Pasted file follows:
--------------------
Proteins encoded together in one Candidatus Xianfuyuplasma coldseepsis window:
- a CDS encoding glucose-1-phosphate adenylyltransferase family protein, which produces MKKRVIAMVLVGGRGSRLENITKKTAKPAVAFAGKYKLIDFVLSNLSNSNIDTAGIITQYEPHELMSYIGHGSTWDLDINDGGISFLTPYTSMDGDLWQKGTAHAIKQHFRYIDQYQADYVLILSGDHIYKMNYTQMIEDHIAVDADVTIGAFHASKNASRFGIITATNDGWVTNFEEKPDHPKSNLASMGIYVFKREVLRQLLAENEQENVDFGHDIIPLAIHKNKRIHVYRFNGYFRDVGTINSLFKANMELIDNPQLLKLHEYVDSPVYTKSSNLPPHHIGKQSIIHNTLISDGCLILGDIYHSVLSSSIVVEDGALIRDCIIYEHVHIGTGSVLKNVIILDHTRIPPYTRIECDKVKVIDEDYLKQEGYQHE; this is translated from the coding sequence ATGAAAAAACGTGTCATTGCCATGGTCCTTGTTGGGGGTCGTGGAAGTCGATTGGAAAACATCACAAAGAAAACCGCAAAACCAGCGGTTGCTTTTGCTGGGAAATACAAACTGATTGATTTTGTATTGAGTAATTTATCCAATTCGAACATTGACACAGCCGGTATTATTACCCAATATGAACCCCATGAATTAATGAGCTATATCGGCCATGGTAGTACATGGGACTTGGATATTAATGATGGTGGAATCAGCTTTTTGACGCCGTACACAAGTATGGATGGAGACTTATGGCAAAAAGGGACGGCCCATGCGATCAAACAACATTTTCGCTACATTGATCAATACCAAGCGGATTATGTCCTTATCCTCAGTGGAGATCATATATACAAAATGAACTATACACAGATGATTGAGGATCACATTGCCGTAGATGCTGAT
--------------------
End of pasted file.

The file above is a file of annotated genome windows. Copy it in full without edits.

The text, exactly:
Proteins encoded together in one Candidatus Xianfuyuplasma coldseepsis window:
- a CDS encoding glucose-1-phosphate adenylyltransferase family protein, which produces MKKRVIAMVLVGGRGSRLENITKKTAKPAVAFAGKYKLIDFVLSNLSNSNIDTAGIITQYEPHELMSYIGHGSTWDLDINDGGISFLTPYTSMDGDLWQKGTAHAIKQHFRYIDQYQADYVLILSGDHIYKMNYTQMIEDHIAVDADVTIGAFHASKNASRFGIITATNDGWVTNFEEKPDHPKSNLASMGIYVFKREVLRQLLAENEQENVDFGHDIIPLAIHKNKRIHVYRFNGYFRDVGTINSLFKANMELIDNPQLLKLHEYVDSPVYTKSSNLPPHHIGKQSIIHNTLISDGCLILGDIYHSVLSSSIVVEDGALIRDCIIYEHVHIGTGSVLKNVIILDHTRIPPYTRIECDKVKVIDEDYLKQEGYQHE; this is translated from the coding sequence ATGAAAAAACGTGTCATTGCCATGGTCCTTGTTGGGGGTCGTGGAAGTCGATTGGAAAACATCACAAAGAAAACCGCAAAACCAGCGGTTGCTTTTGCTGGGAAATACAAACTGATTGATTTTGTATTGAGTAATTTATCCAATTCGAACATTGACACAGCCGGTATTATTACCCAATATGAACCCCATGAATTAATGAGCTATATCGGCCATGGTAGTACATGGGACTTGGATATTAATGATGGTGGAATCAGCTTTTTGACGCCGTACACAAGTATGGATGGAGACTTATGGCAAAAAGGGACGGCCCATGCGATCAAACAACATTTTCGCTACATTGATCAATACCAAGCGGATTATGTCCTTATCCTCAGTGGAGATCATATATACAAAATGAACTATACACAGATGATTGAGGATCACATTGCCGTAGATGCTGAT